Picture this. It is back in the dark days of the early nineties, its winter, its dark and its cold outside. The scene is a godforsaken mental health unit in the north midlands. A long corridor, carpeted and clean with the sort of industrial hygiene that only hospitals value is exceedingly dimly lit. By all rights it should be empty but it is crowded now by a tense group of men. All of them are nurses and all of them have been summoned to this place by the Fearsome Dragon who is the Sister of the ward. The brightest light comes from a side room through a door which is carefully being kept ajar by the age old expedient of a hospital towel being draped over the top. In the side room a voice is raised, harsh and tense, a man who is quite clearly being threatening. A quieter but no less forceful voice replies. The Dragon. Words cannot be made out, often, but each time the man speaks he gets a little louder. Each time he speaks the dozen or so men in the corridor tense. They all stand silently, some looking at their shoes, one or two leaning against the wall and failing to look relaxed. They all know that, should The Dragon summon them they must rush into the side room and restrain and then medicate the angry, frightened, floridly psychotic little man. They also know that if she has to do this, The Dragon will feel she has lost face and she will then make one of them look bad. Thats how she works and they all know it. They are all secretly, or not so secretly, hoping she succeeds in her mission of persuading the small, frightened but unfortunately militarily trained and highly dangerous little man to take his prescribed medication orally and that they can go back to their own wards and their own patients in peace. None relishes the thought of seeing a friend demeaned by the bitter old Dragon, even less of being demeaned themselves. The tension in the gloomy hallway ratchets up with the tempo and volume of the frightened and frightening little man's voice.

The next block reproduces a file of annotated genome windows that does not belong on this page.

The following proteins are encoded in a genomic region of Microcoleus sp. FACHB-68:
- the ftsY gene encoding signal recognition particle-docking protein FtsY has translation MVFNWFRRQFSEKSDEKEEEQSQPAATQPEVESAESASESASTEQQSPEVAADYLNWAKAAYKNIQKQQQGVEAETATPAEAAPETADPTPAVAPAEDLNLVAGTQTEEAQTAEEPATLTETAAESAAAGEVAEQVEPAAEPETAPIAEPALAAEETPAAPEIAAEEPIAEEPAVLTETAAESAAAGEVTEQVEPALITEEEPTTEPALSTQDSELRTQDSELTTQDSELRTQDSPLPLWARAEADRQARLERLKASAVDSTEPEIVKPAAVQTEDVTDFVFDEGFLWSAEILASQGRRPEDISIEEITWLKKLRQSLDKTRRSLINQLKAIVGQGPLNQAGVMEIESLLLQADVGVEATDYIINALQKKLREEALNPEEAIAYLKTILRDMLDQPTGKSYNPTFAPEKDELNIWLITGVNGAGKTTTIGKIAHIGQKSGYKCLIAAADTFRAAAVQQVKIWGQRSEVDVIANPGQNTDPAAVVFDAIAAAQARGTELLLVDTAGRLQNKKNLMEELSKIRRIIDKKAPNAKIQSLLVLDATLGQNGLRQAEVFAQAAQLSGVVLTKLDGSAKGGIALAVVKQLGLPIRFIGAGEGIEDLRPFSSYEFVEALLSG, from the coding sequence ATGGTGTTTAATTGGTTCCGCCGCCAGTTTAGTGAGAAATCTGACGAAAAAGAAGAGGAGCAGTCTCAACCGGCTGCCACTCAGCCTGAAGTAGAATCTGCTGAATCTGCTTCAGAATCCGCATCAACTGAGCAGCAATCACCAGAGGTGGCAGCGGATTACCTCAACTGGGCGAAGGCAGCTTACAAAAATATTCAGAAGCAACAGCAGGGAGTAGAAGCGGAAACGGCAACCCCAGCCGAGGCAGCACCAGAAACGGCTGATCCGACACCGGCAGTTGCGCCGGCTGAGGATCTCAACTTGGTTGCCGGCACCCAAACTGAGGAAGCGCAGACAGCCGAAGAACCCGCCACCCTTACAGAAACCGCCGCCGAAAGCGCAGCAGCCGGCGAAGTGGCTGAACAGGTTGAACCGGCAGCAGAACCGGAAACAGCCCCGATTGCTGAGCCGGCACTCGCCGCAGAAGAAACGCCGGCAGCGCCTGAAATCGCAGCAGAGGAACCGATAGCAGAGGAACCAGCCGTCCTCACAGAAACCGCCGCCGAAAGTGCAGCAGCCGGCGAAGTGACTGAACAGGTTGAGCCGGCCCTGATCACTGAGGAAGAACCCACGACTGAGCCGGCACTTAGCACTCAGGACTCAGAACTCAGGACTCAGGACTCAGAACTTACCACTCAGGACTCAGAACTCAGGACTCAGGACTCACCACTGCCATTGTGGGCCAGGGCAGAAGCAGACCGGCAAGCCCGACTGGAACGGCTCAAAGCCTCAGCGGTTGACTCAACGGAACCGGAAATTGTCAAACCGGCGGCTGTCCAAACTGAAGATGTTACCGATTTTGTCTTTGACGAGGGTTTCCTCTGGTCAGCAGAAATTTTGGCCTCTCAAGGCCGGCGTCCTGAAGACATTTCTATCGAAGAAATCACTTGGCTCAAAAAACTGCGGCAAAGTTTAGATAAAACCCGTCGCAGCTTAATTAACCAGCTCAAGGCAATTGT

With a theatrical suddenness the double doors at the end of the corridor swoosh open and in walks a giant of a man. Six feet and seven inches tall, this man is an ex miner (a lot of the men in the corridor are ex miners, I am not.) He has muscles on his muscles and he has a bristling and wild moustache of which I am in awe. He is also, to my true and certain knowledge, one of the gentlest and most caring men I have ever met. He is not wearing shoes, for some reason.
He has been sent for tea and a sandwich with which to placate the scary little patient. Returning from his mission, he is carrying a plastic fake wood hospital tray on which is a steaming mug of miners tea (the spoon is dissolving) and a heap of butties on the deadest of white bread.
Holding the tray like the haughtiest of butlers the giant strides slowly down the hall past the waiting men. As he walks, and in perfect time with his steps, he sings in a beautiful baritone:
"We got sunlight on the sand,
We got moonlight on the sea.
We got mangoes and bananas
you can pick right off the tree!
We got volleyball and pingpong
and a lot of dandy games,
but what aint we got...?"
And as one man, at the top of our voices and in a truly horrendous variety of awful we each stamped forward on our right foot shook our fists and sang:
"...WE AINT GOT DAMES!"
Then we looked at each other in shocked and appalled horror as The Dragon burst forth from the side room incandescent with fury demanding to know what the meaning of this outrageous unprofessional behaviour was....
Behind her the little man laughed and picked up his pot of medicine and washed the pills down with the tea being given to him by the smiling giant.
I have rarely felt more proud to be a man than I did that night.